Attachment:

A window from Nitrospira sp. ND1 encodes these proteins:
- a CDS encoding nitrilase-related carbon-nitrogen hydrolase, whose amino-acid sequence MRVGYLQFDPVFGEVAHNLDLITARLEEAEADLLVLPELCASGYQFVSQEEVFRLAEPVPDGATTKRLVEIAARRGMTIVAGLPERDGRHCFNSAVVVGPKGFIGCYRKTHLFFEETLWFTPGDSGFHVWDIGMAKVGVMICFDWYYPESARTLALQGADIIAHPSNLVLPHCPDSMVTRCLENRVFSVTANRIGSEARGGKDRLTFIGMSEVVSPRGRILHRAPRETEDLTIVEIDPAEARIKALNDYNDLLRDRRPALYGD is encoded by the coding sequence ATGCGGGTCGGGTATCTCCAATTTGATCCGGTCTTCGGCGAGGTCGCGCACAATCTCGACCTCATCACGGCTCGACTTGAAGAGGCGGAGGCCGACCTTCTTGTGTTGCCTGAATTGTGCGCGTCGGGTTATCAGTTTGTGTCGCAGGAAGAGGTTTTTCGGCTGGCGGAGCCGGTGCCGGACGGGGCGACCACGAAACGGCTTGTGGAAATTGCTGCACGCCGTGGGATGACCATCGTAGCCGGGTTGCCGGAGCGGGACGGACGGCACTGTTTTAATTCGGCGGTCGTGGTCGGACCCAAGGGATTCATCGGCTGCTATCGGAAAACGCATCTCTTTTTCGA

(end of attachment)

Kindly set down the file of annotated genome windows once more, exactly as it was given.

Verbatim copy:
A window from Nitrospira sp. ND1 encodes these proteins:
- a CDS encoding nitrilase-related carbon-nitrogen hydrolase, whose amino-acid sequence MRVGYLQFDPVFGEVAHNLDLITARLEEAEADLLVLPELCASGYQFVSQEEVFRLAEPVPDGATTKRLVEIAARRGMTIVAGLPERDGRHCFNSAVVVGPKGFIGCYRKTHLFFEETLWFTPGDSGFHVWDIGMAKVGVMICFDWYYPESARTLALQGADIIAHPSNLVLPHCPDSMVTRCLENRVFSVTANRIGSEARGGKDRLTFIGMSEVVSPRGRILHRAPRETEDLTIVEIDPAEARIKALNDYNDLLRDRRPALYGD is encoded by the coding sequence ATGCGGGTCGGGTATCTCCAATTTGATCCGGTCTTCGGCGAGGTCGCGCACAATCTCGACCTCATCACGGCTCGACTTGAAGAGGCGGAGGCCGACCTTCTTGTGTTGCCTGAATTGTGCGCGTCGGGTTATCAGTTTGTGTCGCAGGAAGAGGTTTTTCGGCTGGCGGAGCCGGTGCCGGACGGGGCGACCACGAAACGGCTTGTGGAAATTGCTGCACGCCGTGGGATGACCATCGTAGCCGGGTTGCCGGAGCGGGACGGACGGCACTGTTTTAATTCGGCGGTCGTGGTCGGACCCAAGGGATTCATCGGCTGCTATCGGAAAACGCATCTCTTTTTCGA